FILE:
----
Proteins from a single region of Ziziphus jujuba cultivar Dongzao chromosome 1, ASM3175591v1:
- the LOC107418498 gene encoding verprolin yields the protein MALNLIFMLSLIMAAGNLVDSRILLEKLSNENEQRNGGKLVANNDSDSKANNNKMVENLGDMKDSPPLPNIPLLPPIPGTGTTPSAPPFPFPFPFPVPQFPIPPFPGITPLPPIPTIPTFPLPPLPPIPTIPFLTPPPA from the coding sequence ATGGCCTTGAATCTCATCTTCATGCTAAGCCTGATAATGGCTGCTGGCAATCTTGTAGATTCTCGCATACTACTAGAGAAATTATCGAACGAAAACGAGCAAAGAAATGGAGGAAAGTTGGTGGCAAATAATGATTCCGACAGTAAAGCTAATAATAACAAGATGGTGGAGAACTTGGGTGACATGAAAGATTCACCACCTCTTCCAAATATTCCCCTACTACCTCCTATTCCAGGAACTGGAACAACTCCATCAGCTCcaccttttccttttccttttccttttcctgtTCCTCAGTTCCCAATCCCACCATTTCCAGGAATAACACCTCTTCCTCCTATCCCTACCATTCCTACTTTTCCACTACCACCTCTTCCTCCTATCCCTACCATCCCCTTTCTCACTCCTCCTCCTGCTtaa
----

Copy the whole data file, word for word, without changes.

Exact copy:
Proteins from a single region of Ziziphus jujuba cultivar Dongzao chromosome 1, ASM3175591v1:
- the LOC107418498 gene encoding verprolin yields the protein MALNLIFMLSLIMAAGNLVDSRILLEKLSNENEQRNGGKLVANNDSDSKANNNKMVENLGDMKDSPPLPNIPLLPPIPGTGTTPSAPPFPFPFPFPVPQFPIPPFPGITPLPPIPTIPTFPLPPLPPIPTIPFLTPPPA from the coding sequence ATGGCCTTGAATCTCATCTTCATGCTAAGCCTGATAATGGCTGCTGGCAATCTTGTAGATTCTCGCATACTACTAGAGAAATTATCGAACGAAAACGAGCAAAGAAATGGAGGAAAGTTGGTGGCAAATAATGATTCCGACAGTAAAGCTAATAATAACAAGATGGTGGAGAACTTGGGTGACATGAAAGATTCACCACCTCTTCCAAATATTCCCCTACTACCTCCTATTCCAGGAACTGGAACAACTCCATCAGCTCcaccttttccttttccttttccttttcctgtTCCTCAGTTCCCAATCCCACCATTTCCAGGAATAACACCTCTTCCTCCTATCCCTACCATTCCTACTTTTCCACTACCACCTCTTCCTCCTATCCCTACCATCCCCTTTCTCACTCCTCCTCCTGCTtaa